Materials Selection Policy of the Attleboro Public Library
The goals of library materials selection evolve from the goals and purpose of the library itself: the free informal continuing education of the people; the dissemination and advancement of knowledge; and the provision of recreational and inspirational reading.
The act of selection should be implemented by the regular consultation of reliable sources of reviews.
The “Library Bill of Rights”, as adopted by the Council of the American Library Association, June of 1948, and amended in 1961, 1967 and 1980, is officially adopted as part of this statement as is the “Freedom to Read”, a statement of the American Library Association and the American Book Publishers Council.
The Library purchases materials in formats, both print and non-print, that best meet the needs of our patrons for access to diverse materials.
ADULT AND YOUNG ADULT
Guidelines for Selection:
1. Provide as wide a selection as practical, with regard to subject matter, and specialize when local interest dictates a demand.
2. Provide materials of varying complexity to accommodate the wide range of ages, interests, and reading levels of patrons.
3. Be guided by a sense of responsibility to both present and anticipated needs, in adding materials which will enrich the collection and maintain an over-all balance.
4. Selection and retention of materials should be guided by respect for the past and cultural traditions.
5. Acquire materials pertaining to new knowledge in as great quantity and variety as possible without omitting items otherwise essential to the collection. The inclusion of a title in a “Best Sellers” list does not automatically require its purchase.
6. Develop and maintain a high level of enjoyment of good reading for patrons.
7. Provide multiple copies of a title for which there is obvious demand but limit such duplication subject to the expectation that such demand will decrease and terminate.
8. Acquire specialized works to the extent that they are needed by the community.
9. Judge gifts by the same standards as items considered for purchase and retain the right to keep or dispose of same. The Library reserves the right to judge all gifts by their merit and use.
I0. Apply the selection policy also to the removal of items which are no longer needed, and to those items which should be replaced.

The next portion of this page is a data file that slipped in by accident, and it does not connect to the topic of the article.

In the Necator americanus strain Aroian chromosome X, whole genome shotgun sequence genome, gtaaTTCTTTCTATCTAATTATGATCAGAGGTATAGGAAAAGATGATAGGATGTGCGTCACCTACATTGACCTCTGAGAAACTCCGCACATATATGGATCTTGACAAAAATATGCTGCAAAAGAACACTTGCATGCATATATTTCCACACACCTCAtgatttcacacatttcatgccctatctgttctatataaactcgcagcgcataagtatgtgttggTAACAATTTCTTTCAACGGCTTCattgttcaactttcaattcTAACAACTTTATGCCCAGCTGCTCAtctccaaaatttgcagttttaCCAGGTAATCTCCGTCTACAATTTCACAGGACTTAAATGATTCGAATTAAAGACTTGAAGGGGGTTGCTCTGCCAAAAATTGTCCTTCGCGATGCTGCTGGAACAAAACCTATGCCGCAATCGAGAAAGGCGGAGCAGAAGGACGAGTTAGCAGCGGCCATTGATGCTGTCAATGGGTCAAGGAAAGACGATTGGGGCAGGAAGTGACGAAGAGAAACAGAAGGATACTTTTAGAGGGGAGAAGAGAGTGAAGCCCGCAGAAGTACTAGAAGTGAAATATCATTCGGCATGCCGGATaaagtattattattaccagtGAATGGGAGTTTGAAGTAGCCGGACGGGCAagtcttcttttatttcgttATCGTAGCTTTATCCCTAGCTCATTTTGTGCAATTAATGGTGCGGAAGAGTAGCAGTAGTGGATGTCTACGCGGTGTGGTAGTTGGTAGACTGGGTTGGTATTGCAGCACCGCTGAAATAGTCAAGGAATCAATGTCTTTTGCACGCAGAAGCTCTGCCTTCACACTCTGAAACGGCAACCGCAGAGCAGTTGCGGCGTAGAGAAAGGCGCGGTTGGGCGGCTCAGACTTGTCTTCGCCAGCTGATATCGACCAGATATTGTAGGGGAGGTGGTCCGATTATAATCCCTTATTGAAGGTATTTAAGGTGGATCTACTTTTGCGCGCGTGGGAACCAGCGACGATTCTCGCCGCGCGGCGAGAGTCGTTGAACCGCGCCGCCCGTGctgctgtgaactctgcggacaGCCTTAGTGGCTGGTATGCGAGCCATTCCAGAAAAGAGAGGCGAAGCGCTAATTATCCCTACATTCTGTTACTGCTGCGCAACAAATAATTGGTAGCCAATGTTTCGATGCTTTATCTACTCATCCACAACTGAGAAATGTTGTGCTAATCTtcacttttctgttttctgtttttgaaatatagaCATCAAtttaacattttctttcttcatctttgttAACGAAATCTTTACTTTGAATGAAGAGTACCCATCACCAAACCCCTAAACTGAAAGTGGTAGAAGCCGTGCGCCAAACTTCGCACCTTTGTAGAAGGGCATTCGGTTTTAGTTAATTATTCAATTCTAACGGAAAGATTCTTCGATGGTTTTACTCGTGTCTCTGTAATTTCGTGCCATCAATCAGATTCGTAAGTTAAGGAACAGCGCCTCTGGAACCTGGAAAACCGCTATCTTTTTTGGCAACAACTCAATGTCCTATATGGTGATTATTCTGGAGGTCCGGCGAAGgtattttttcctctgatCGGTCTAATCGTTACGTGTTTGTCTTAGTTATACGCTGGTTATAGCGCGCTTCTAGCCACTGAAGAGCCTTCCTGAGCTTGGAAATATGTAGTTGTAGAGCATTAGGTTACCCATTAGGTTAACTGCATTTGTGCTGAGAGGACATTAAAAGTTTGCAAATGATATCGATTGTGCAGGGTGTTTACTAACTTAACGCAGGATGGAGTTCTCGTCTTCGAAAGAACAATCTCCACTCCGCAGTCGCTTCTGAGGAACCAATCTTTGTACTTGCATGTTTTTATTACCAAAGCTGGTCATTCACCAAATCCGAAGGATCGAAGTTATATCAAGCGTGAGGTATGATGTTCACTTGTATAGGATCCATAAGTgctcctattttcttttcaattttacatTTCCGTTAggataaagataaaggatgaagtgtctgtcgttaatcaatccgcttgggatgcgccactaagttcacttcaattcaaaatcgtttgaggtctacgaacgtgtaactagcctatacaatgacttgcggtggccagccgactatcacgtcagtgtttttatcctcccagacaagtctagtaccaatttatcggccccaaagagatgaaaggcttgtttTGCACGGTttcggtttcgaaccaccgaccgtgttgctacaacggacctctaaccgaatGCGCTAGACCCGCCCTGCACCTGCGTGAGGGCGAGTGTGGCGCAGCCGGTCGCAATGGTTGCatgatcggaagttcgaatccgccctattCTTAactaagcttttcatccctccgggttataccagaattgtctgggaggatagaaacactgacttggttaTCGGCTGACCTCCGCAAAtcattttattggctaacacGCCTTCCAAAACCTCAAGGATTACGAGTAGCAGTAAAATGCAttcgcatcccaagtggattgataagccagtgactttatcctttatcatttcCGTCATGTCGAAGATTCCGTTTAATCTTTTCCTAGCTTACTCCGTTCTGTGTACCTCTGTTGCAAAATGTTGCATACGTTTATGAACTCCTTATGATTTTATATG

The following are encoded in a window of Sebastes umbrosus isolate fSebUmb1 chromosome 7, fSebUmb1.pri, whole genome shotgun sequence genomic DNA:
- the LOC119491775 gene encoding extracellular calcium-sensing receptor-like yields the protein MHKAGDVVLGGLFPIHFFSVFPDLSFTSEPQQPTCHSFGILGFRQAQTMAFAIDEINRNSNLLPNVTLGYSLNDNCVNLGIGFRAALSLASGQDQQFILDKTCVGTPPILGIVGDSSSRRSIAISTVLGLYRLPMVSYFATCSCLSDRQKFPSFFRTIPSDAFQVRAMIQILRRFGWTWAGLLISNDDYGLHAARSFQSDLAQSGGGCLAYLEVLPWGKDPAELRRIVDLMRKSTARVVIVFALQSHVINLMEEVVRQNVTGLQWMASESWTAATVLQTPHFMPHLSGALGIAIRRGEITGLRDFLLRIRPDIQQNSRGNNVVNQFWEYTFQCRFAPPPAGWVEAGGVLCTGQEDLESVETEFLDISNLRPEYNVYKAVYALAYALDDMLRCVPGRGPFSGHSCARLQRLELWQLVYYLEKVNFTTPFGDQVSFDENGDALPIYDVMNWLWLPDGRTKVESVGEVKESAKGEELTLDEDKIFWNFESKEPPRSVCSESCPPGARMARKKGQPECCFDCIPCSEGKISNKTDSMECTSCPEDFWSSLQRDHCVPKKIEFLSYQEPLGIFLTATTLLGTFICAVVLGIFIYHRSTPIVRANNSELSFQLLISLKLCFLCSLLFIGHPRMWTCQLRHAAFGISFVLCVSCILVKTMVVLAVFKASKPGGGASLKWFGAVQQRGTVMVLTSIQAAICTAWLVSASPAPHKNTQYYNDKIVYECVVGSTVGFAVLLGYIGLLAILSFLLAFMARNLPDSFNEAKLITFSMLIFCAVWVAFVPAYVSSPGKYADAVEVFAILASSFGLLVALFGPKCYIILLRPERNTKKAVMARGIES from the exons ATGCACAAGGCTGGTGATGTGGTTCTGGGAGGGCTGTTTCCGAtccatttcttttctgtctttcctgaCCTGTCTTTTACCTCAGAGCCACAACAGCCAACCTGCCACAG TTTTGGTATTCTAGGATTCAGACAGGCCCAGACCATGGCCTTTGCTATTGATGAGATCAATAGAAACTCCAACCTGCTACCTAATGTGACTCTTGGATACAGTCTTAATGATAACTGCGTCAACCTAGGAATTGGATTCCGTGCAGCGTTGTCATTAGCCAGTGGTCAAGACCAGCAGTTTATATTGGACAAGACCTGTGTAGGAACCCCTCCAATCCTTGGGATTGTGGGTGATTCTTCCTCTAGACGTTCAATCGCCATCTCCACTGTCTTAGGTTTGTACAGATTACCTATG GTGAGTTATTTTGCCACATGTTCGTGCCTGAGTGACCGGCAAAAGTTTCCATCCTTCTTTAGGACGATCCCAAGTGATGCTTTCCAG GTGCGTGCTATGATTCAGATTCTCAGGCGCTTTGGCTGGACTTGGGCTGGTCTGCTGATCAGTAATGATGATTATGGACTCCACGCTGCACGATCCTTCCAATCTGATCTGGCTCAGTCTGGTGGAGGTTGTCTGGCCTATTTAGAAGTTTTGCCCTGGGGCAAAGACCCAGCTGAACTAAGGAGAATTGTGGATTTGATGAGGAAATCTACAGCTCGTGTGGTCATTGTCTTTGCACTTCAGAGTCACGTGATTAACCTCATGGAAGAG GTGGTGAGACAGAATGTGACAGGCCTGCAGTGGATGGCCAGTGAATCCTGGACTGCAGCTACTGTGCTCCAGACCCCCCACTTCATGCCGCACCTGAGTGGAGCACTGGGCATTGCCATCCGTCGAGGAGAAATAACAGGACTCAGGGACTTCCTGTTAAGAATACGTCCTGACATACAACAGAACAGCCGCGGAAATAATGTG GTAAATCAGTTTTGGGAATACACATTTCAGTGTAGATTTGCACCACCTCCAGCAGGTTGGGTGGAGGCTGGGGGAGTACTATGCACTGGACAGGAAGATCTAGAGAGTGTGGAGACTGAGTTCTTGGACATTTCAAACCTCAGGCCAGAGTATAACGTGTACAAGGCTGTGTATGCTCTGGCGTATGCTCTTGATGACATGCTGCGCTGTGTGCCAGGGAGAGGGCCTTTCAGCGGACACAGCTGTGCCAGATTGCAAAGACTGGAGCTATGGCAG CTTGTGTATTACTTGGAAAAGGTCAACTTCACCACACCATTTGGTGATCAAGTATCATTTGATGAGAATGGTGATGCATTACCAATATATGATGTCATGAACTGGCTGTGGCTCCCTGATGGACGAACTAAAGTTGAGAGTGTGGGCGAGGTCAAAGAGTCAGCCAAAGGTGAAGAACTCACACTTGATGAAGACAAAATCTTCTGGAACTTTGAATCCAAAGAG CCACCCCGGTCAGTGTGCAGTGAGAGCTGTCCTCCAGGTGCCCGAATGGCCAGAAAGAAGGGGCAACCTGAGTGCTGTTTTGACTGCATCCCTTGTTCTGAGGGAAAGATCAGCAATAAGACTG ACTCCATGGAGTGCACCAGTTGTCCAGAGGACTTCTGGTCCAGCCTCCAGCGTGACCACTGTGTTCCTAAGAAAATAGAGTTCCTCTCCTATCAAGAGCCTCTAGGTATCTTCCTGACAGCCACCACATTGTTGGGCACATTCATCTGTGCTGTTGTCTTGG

11. Represent all shades of opinion and provide accurate information on topics of current interest and concern.
11a. Responsibility for selection lies with the Library Director.
11b. Serious objections to titles owned by the Attleboro Public Library should be in writing, giving reasons in detail, and signed. The Library’s written reply should be prompt and concise.
12. It is not the responsibility of the Library to supply required textbooks or other specialized curriculum materials or to provide multiple copies. Textbooks may be added to the Library’s collection if they are considered the best available material on a given subject.
13. Where appropriate, the purchasing decisions of the library will be guided by the collection development goals of libraries cooperating with APL.
Guidelines for Selection, in addition to those above.
1. Titles already in the adult collection may be duplicated here because of overlapping interest and reading ability.
2. Responsibility for their children’s reading rests with parents or legal guardians. Selection will not be inhibited by the possibility that an advanced book may be borrowed by a child considered by his parents too young for its contents.
3. In general the library does not purchase abridgments because they tend to be substandard in literary merit. However, they may be purchased if public demand and availability in format require it.
4. The Attleboro Public Library maintains a high standard of literary value and accurate information in selecting materials for children and applies the same yardstick in all subject areas. As stated in the adult guidelines, the library will provide all sides of an issue in question and will include in its juvenile collections a sample of all subjects, on a suitable level, necessary to the formation of a well-rounded, unbiased intellect.
In establishing its own aims as a service to the community, the Attleboro Public Library makes no attempt to duplicate the collections of other libraries in its neighborhood. Through books and other materials formats materials, acquired in a studied and unbiased manner to meet the needs of all patrons, the Attleboro Public Library strives to help the people of its community achieve a deeper enjoyment of life and to attain a broader understanding of their world and themselves.